• Thursday, June 20, 2024
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FIRS, NCS combined N78.3bn FAAC allocation in January, higher than any Nigerian states – Report

Agora policy cost of collection

Government agencies such as the Federal Inland Revenue Service, Nigerian Upstream Petroleum Regulatory Commission and Nigeria Customs Service received a combined N78.3 billion as cost-of-collection in January 2024, an amount surpassing the gross allocation of any state in Nigeria, a latest report by Agora Policy has revealed.

The total amount received by these government enterprises from the federal account allocation committee (FAAC) is almost twice what Delta State, the highest gross allocation earner for the month, got to cater for its people just reeling from a cost of living crisis.

In its report released on Monday entitled “Why Nigeria’s Cost-of-Collection Approach is no Longer Tenable”, Agora Policy stated that the FIRS received N43.35 billion as cost-of-collection for the month of January this year.

“FIRS received N43.35bn as cost of collection. None of the 36 states of the Federation received up to this amount as Federation allocation. The state with the highest gross allocation for the month, Delta State, got N39.59bn, which means that FIRS not only received an amount more than what each of all the 36 states but also got 109.49% of the allocation of the state with the highest gross allocation,” the report stated.

Agora policy also noted that Customs Service received N16.27 billion, the lowest cost of collection for the month. But what Customs got was higher than what each of the 31 states received as gross allocation for the period under review

Furthermore, the non-governmental organisation stated that NUPRC got N16.85 billion as its share of the cost of collection in January matching what Akwa Ibom, Delta, Bayelsa, Rivers and Lagos got as revenues from the federal account.

Cost of collection is a recent feature of Nigeria’s revenue collection and sharing formula wherein some federal agencies receive a percentage of the revenues they collect on behalf of the federation.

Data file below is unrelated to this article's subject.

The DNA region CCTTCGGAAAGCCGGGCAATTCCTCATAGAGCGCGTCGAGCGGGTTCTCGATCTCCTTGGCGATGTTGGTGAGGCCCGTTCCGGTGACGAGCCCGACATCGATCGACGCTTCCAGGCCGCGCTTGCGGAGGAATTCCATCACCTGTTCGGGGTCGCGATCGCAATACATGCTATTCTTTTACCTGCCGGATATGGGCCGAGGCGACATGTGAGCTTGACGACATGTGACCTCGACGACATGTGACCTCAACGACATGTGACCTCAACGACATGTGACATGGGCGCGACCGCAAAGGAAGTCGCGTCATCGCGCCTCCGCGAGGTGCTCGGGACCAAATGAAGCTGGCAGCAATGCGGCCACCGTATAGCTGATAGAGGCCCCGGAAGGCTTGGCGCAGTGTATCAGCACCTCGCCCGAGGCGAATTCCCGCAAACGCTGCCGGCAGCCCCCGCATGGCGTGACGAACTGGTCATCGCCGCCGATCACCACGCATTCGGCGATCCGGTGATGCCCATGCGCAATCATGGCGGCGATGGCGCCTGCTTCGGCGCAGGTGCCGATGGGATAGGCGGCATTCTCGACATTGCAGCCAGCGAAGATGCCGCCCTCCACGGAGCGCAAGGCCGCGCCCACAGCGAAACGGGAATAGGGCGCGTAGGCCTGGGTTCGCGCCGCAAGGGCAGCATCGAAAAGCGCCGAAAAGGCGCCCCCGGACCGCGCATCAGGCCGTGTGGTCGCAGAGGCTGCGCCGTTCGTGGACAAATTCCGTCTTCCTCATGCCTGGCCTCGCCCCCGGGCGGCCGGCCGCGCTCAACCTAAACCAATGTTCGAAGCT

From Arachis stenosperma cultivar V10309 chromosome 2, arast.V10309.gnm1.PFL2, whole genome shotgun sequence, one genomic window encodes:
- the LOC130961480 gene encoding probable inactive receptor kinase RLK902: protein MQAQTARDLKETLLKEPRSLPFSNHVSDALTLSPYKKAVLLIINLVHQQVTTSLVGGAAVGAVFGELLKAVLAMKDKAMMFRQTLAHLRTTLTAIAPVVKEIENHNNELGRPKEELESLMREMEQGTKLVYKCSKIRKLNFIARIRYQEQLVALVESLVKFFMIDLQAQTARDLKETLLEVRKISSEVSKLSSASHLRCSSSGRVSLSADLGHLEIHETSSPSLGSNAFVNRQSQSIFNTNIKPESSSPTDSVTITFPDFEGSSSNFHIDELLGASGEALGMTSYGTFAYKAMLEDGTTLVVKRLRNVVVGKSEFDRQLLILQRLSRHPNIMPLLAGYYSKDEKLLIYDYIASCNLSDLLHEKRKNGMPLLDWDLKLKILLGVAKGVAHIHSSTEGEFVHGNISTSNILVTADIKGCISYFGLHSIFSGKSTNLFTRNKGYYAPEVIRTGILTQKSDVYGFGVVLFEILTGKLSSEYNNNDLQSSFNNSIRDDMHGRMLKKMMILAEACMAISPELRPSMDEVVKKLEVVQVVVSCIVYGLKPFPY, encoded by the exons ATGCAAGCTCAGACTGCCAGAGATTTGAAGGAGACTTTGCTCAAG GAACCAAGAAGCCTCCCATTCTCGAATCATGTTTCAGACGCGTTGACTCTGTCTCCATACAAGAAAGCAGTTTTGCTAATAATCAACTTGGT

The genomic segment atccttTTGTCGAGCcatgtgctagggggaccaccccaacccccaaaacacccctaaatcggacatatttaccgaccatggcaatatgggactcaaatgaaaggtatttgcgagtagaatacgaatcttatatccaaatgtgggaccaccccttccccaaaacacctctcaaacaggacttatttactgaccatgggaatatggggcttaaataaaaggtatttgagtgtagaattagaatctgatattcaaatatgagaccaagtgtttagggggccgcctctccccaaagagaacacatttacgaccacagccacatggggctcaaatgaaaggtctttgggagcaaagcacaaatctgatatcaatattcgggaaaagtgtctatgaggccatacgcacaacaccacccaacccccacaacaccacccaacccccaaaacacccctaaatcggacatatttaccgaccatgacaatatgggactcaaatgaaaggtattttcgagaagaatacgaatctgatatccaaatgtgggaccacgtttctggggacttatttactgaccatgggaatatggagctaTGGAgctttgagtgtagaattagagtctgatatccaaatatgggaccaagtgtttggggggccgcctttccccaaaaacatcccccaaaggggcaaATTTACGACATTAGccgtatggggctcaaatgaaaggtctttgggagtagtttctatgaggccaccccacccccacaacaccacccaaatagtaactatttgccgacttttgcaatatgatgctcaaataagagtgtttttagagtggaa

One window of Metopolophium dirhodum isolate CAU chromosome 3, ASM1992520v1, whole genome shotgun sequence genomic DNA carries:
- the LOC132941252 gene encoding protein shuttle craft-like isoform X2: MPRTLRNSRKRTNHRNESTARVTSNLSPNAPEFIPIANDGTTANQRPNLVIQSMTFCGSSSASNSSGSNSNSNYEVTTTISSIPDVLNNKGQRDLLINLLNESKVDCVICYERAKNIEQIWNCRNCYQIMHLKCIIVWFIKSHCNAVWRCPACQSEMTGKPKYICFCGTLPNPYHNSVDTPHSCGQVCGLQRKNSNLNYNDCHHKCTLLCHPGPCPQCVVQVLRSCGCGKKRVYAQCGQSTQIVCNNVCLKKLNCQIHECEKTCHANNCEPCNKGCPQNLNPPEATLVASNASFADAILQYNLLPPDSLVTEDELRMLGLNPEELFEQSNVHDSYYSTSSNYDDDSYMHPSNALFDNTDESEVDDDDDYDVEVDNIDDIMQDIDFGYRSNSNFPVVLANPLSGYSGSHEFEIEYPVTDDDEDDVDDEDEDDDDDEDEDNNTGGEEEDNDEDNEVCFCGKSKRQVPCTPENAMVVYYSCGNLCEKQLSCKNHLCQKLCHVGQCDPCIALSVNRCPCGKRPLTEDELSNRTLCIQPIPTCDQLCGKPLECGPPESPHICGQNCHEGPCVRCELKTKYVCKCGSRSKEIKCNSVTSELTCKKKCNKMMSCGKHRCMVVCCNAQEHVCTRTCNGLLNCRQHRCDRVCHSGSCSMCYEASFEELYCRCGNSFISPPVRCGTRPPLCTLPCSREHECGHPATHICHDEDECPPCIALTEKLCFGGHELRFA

These costs are deducted at the monthly meetings of the FAAC before federally-collected revenues are shared to the three tiers of government and other statutory recipients.

Though there are no extant laws establishing a particular percentage, FIRS receives 4% of non-oil revenues; NUPRC gets 4% of royalties, rents and other revenues from the oil and gas sector while the Nigeria Customs Service receives 7% of custom duties and levies accordingly.

According to the Abuja-based think-tank, the cost of collection approach might have served a useful purpose at some point, recent developments show that it is a flawed idea that needs to be jettisoned.

“It enables abuse, distortions, distractions and wasteful expenditures. The utility of the approach has been overtaken. It is thus no longer tenable,” Agora Policy said.

What’s more is that the combined amount received by these agencies is even higher than the allocation given to each of the six geo-political zones in the first month of the year, a further analysis by Agora Policy revealed.

“The gross allocations to the six geo-political zones for the same month were as follows: N56.60bn for the North-East; N55.58bn for the North-Central; N76.09bn for the North-West; N47.75bn for the South-East; N141.85bn for the South-South; and N86.60bn for the South-West,” it said.